hbase-user mailing list archives

Site index · List index
Message view « Date » · « Thread »
Top « Date » · « Thread »
From Sandy Pratt <prat...@adobe.com>
Subject RE: gc pause killing regionserver
Date Tue, 06 Mar 2012 18:56:54 GMT
> > Why use the following in your config?
> I use these GC tuning options because I found them somewere on the
> mailing list advertised as generally advised GC options. I think it would be nice
> if HBase ref guide recommends default GC settings, I can imagine that they
> are different for different heap sizes.
 [Sandy Pratt] 

Fair enough.  IIRC hbase-env.sh comes with "-ea -XX:+UseConcMarkSweepGC -XX:+CMSIncrementalMode"
out of the box so I took that to be the default.  It's my understanding that args like the
"max GC pause" one are hints to the ergonomics engine more than anything else.  I believe
the intention is that you can specify performance characteristics and let the JVM work out
generation ratios and such[1].  There's nothing wrong with using them, just was curious the
reasoning behind them.

1: http://docs.oracle.com/javase/1.5.0/docs/guide/vm/gc-ergonomics.html

> > It's possible that you actually are in swap due to uncollected
> > off-heap memory allocations.  I doubt that even severe fragmentation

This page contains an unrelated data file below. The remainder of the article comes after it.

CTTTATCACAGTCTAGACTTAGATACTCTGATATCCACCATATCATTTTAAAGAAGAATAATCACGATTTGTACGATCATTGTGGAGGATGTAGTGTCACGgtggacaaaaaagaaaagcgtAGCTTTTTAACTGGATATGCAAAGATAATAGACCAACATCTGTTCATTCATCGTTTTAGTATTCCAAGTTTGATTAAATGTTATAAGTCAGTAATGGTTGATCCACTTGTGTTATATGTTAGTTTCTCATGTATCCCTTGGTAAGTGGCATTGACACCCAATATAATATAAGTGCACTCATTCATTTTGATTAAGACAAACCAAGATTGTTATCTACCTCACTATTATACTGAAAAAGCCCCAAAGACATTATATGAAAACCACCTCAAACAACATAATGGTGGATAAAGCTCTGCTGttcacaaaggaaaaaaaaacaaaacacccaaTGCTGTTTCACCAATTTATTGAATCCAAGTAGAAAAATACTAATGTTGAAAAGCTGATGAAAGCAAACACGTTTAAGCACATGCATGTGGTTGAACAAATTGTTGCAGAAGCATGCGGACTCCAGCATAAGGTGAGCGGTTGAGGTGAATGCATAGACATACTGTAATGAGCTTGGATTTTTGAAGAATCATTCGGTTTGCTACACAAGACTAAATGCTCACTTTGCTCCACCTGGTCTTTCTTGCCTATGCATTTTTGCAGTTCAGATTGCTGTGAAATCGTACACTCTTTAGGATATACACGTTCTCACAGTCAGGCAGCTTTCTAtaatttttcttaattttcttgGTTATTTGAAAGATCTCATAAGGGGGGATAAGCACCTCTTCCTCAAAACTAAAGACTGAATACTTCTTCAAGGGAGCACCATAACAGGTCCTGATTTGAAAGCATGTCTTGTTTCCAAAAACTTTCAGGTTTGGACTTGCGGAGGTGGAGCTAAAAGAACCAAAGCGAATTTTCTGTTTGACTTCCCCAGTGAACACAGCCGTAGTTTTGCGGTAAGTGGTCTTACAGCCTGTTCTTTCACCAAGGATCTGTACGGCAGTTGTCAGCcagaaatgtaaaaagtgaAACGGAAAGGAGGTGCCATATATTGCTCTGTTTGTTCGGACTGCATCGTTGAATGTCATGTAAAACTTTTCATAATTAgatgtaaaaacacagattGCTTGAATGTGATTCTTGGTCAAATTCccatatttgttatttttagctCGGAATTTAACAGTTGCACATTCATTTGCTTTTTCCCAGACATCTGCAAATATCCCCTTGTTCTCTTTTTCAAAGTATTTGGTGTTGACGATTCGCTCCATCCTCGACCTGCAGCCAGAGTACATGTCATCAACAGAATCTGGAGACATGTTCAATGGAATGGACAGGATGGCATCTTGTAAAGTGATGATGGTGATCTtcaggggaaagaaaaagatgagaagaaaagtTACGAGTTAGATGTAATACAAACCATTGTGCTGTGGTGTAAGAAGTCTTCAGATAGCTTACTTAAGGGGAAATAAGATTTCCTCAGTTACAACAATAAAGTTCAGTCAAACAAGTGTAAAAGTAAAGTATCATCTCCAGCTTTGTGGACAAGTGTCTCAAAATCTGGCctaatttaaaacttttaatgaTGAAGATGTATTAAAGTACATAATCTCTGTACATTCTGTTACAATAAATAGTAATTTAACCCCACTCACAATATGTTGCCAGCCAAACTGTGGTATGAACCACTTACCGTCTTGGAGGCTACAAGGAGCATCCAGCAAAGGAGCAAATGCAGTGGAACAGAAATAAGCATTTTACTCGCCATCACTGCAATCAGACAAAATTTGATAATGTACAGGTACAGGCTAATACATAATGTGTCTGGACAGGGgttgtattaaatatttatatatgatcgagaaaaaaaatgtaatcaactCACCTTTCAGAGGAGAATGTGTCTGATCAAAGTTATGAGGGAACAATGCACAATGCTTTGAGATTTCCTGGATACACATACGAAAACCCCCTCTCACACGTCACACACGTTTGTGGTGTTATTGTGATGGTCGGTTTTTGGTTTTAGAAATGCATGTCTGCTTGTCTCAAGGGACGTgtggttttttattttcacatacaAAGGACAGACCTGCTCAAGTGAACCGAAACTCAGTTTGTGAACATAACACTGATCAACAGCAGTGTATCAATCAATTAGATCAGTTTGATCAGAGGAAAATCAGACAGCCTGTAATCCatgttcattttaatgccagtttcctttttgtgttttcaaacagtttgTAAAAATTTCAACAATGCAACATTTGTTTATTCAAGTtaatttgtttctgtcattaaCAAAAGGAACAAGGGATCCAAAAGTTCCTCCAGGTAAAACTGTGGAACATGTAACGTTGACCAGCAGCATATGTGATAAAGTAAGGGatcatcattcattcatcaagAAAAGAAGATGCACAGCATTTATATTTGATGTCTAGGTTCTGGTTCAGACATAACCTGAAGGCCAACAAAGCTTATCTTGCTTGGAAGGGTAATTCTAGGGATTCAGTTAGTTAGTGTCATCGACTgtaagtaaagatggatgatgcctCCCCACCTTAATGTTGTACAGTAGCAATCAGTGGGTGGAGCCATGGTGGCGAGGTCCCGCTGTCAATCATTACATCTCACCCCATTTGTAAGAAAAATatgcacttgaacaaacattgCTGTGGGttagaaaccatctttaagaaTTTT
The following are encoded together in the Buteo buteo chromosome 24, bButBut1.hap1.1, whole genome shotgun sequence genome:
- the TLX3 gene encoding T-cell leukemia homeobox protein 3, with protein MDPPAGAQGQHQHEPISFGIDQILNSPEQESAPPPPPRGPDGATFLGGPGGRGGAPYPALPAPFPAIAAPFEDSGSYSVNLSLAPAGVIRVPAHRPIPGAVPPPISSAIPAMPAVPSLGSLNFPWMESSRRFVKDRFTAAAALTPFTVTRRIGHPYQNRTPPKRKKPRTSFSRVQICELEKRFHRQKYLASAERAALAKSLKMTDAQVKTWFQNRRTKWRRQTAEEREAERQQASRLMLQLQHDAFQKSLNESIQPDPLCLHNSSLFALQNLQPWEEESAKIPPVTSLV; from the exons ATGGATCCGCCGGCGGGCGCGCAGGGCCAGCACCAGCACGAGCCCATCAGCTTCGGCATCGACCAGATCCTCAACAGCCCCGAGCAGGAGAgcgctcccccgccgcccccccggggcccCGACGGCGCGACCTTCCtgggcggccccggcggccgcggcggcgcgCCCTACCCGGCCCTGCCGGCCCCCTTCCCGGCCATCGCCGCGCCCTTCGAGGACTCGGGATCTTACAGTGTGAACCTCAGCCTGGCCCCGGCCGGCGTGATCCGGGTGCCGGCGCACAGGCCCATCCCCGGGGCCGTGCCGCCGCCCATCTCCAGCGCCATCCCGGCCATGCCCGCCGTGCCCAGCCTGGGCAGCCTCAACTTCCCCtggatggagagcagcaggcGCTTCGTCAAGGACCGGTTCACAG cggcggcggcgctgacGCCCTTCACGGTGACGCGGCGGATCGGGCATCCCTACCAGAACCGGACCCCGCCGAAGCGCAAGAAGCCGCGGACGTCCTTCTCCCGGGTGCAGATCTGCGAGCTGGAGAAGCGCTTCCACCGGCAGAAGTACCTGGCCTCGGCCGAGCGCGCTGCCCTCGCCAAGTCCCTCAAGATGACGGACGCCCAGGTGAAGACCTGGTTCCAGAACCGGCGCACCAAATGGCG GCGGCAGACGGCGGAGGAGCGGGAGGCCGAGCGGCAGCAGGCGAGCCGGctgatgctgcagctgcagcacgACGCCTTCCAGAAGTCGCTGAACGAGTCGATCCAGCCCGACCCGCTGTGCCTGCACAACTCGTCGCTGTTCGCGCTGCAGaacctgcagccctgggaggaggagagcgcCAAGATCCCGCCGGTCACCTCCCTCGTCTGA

> > on the heap would cause that kind of slowdown
> Munin does show some minor swapping (and memory overcommit), but
> considering the amount of free space left (os disk cache) and the fact that
> swapiness is set to zero, I was under the impression that it was harmless.
> On second thought I will deep digger into this.
[Sandy Pratt] 
I bring this up because I've had real problems with it, and my initial intuition was dead
wrong.  My advice is to look at the process size reported by top at various points in your
execution.  In some situations, it's not uncommon to see JVM processes with 2 GB heaps have
6-7 GB virtual sizes and bloated resident sizes as well.  That's not necessarily a problem
in all cases.  For example, if a process has a large virtual size because of a bunch of files
mapped in read-only mode, that's not a big deal.  I found that in many of my boxes, the oversized
memory footprint was correlated with crashes due to long GC.  My best guess was that the problem
was due to direct-allocated byte buffers not being cleaned up often enough, and when they
finally were, I would be effectively GCing in swap, which is a death sentence.

I, and a few other people I've spoken too, have had some success with '-XX:+UseParallelOldGC
-XX:MaxDirectMemorySize=128m'.  I think the first argument is more important than the second.
 This goes against the HBase defaults, so take it with a grain of salt.

I don't know for sure if you have the same problem, but if you suspect something it can't
hurt to paste some output from top here.

Which JVM are you running?

> > If I'm reading your log correctly, you have about 2.5 GB of heap, right?
> That's right, 2100100100 bytes to be exact.
> > Is this server has the same load as the other ones?
> Yes. They all run about the same amount of regions and generally have the
> same load. The hardware is (should be) identical.
[Sandy Pratt] 

Maybe it tends to be serving a hotspot region each time.  ISTR there was an HBase feature
to reassign regions to the same server each time; that could be what's happening.

View raw message